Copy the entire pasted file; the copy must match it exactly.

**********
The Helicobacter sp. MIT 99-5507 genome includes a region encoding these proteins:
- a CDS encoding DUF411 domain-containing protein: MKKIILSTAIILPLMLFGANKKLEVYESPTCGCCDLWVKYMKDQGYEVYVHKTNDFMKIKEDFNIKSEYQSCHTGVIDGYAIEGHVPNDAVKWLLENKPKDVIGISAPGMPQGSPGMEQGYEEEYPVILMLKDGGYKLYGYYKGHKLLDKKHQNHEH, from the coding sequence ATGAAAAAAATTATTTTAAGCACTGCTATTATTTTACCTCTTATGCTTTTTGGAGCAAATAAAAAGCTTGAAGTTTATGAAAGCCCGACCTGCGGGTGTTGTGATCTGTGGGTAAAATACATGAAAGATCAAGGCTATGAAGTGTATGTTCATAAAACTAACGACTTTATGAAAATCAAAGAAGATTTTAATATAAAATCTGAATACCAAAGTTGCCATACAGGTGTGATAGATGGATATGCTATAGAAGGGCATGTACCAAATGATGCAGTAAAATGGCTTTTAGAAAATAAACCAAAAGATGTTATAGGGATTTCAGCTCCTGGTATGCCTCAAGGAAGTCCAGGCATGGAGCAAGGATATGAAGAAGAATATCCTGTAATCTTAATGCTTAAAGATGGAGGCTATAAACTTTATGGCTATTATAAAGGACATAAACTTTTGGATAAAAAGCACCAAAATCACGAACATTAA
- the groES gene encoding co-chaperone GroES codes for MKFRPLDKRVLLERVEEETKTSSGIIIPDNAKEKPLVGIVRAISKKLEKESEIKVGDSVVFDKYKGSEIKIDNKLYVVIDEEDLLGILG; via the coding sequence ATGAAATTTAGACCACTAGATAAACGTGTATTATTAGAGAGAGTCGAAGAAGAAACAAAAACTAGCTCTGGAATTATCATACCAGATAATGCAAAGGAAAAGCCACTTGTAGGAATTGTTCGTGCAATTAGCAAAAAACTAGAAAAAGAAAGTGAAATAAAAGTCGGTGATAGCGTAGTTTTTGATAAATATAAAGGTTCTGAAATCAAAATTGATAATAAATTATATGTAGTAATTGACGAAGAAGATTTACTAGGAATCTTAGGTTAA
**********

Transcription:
The Helicobacter sp. MIT 99-5507 genome includes a region encoding these proteins:
- a CDS encoding DUF411 domain-containing protein: MKKIILSTAIILPLMLFGANKKLEVYESPTCGCCDLWVKYMKDQGYEVYVHKTNDFMKIKEDFNIKSEYQSCHTGVIDGYAIEGHVPNDAVKWLLENKPKDVIGISAPGMPQGSPGMEQGYEEEYPVILMLKDGGYKLYGYYKGHKLLDKKHQNHEH, from the coding sequence ATGAAAAAAATTATTTTAAGCACTGCTATTATTTTACCTCTTATGCTTTTTGGAGCAAATAAAAAGCTTGAAGTTTATGAAAGCCCGACCTGCGGGTGTTGTGATCTGTGGGTAAAATACATGAAAGATCAAGGCTATGAAGTGTATGTTCATAAAACTAACGACTTTATGAAAATCAAAGAAGATTTTAATATAAAATCTGAATACCAAAGTTGCCATACAGGTGTGATAGATGGATATGCTATAGAAGGGCATGTACCAAATGATGCAGTAAAATGGCTTTTAGAAAATAAACCAAAAGATGTTATAGGGATTTCAGCTCCTGGTATGCCTCAAGGAAGTCCAGGCATGGAGCAAGGATATGAAGAAGAATATCCTGTAATCTTAATGCTTAAAGATGGAGGCTATAAACTTTATGGCTATTATAAAGGACATAAACTTTTGGATAAAAAGCACCAAAATCACGAACATTAA
- the groES gene encoding co-chaperone GroES codes for MKFRPLDKRVLLERVEEETKTSSGIIIPDNAKEKPLVGIVRAISKKLEKESEIKVGDSVVFDKYKGSEIKIDNKLYVVIDEEDLLGILG; via the coding sequence ATGAAATTTAGACCACTAGATAAACGTGTATTATTAGAGAGAGTCGAAGAAGAAACAAAAACTAGCTCTGGAATTATCATACCAGATAATGCAAAGGAAAAGCCACTTGTAGGAATTGTTCGTGCAATTAGCAAAAAACTAGAAAAAGAAAGTGAAATAAAAGTCGGTGATAGCGTAGTTTTTGATAAATATAAAGGTTCTGAAATCAAAATTGATAATAAATTATATGTAGTAATTGACGAAGAAGATTTACTAGGAATCTTAGGTTAA